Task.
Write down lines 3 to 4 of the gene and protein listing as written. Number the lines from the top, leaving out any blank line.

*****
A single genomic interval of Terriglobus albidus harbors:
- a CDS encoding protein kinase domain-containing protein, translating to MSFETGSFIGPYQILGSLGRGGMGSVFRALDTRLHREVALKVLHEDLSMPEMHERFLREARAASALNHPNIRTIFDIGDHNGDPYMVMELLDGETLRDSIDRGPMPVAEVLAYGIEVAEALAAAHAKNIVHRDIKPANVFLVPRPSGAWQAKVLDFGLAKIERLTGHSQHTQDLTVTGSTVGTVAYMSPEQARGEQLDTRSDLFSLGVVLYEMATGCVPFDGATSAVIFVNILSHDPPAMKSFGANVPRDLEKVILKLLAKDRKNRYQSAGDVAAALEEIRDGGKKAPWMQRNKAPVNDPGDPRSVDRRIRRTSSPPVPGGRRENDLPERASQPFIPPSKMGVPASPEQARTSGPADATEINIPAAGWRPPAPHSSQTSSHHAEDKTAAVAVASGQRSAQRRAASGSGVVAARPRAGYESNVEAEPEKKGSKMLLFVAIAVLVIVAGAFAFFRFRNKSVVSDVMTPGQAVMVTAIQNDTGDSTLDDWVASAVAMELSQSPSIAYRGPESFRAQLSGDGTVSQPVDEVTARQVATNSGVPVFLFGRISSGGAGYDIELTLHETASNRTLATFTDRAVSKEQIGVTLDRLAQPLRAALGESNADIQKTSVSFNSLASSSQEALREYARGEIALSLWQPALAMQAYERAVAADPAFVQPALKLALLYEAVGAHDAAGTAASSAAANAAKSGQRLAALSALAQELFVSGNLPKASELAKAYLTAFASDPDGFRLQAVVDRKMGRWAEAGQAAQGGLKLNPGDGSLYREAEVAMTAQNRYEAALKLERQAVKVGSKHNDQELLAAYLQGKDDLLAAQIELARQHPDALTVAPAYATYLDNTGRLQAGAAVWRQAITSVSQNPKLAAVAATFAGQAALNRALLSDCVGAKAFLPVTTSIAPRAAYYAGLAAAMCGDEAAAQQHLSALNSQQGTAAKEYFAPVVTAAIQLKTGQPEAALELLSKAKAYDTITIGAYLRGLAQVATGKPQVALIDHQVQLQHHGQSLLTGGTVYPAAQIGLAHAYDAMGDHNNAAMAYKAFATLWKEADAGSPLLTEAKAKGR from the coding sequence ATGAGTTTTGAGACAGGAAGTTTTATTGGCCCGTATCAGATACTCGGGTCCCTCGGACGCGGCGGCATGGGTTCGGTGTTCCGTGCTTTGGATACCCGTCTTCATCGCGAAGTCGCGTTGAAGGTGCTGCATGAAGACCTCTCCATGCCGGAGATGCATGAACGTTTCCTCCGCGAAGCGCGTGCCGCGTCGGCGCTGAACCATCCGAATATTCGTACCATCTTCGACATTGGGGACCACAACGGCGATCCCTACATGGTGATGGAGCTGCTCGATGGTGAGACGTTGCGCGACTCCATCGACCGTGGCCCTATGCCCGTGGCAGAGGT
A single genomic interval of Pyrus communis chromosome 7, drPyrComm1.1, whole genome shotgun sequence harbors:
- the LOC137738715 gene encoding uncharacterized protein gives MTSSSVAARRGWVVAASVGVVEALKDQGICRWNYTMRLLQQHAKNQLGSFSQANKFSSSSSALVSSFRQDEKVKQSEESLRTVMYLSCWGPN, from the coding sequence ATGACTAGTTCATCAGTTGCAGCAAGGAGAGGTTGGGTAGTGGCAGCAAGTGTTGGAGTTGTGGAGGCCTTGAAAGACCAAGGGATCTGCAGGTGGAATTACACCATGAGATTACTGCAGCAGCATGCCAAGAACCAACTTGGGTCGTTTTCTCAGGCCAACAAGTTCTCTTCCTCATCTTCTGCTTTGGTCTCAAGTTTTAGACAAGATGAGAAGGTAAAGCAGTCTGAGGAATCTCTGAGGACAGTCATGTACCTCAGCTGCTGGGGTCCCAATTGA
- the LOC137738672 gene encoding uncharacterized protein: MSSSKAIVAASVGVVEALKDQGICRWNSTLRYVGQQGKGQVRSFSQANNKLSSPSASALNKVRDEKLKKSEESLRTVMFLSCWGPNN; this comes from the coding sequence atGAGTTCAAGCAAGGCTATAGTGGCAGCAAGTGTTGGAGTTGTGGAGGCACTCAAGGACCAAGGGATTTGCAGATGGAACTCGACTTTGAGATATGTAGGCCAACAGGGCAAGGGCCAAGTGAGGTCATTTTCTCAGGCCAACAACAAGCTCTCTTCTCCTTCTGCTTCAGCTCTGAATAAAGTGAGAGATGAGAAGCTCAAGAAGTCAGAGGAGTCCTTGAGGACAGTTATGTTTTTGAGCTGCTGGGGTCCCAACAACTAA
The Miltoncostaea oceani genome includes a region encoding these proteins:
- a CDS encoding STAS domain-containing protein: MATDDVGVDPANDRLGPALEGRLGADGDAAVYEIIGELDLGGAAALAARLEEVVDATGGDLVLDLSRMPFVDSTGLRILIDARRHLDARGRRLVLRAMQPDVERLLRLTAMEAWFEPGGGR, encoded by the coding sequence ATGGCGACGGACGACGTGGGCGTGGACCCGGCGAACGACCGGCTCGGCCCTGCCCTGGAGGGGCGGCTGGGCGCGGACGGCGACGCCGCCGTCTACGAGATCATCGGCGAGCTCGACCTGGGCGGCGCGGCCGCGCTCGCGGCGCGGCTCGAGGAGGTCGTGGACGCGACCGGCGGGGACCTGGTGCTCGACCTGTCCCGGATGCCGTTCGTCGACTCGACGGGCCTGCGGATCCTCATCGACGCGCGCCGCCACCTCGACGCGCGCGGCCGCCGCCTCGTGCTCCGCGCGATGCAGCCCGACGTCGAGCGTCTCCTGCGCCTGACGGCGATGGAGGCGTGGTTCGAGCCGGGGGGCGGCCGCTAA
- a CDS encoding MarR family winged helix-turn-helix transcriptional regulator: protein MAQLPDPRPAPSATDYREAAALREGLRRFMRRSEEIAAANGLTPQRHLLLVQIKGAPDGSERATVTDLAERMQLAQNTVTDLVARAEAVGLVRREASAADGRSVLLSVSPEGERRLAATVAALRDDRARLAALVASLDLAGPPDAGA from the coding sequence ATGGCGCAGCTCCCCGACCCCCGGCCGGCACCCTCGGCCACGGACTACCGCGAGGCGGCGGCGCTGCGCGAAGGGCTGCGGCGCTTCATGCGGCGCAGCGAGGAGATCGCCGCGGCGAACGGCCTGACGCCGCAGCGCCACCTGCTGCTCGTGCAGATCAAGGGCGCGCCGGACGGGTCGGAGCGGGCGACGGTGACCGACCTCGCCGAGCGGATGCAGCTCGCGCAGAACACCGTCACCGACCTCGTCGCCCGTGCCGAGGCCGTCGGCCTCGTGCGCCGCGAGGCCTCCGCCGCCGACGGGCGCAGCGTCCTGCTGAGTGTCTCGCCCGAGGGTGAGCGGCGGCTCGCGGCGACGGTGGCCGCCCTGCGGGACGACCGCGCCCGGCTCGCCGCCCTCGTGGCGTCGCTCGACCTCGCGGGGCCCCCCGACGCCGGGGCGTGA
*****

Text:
A single genomic interval of Pyrus communis chromosome 7, drPyrComm1.1, whole genome shotgun sequence harbors:
- the LOC137738715 gene encoding uncharacterized protein gives MTSSSVAARRGWVVAASVGVVEALKDQGICRWNYTMRLLQQHAKNQLGSFSQANKFSSSSSALVSSFRQDEKVKQSEESLRTVMYLSCWGPN, from the coding sequence ATGACTAGTTCATCAGTTGCAGCAAGGAGAGGTTGGGTAGTGGCAGCAAGTGTTGGAGTTGTGGAGGCCTTGAAAGACCAAGGGATCTGCAGGTGGAATTACACCATGAGATTACTGCAGCAGCATGCCAAGAACCAACTTGGGTCGTTTTCTCAGGCCAACAAGTTCTCTTCCTCATCTTCTGCTTTGGTCTCAAGTTTTAGACAAGATGAGAAGGTAAAGCAGTCTGAGGAATCTCTGAGGACAGTCATGTACCTCAGCTGCTGGGGTCCCAATTGA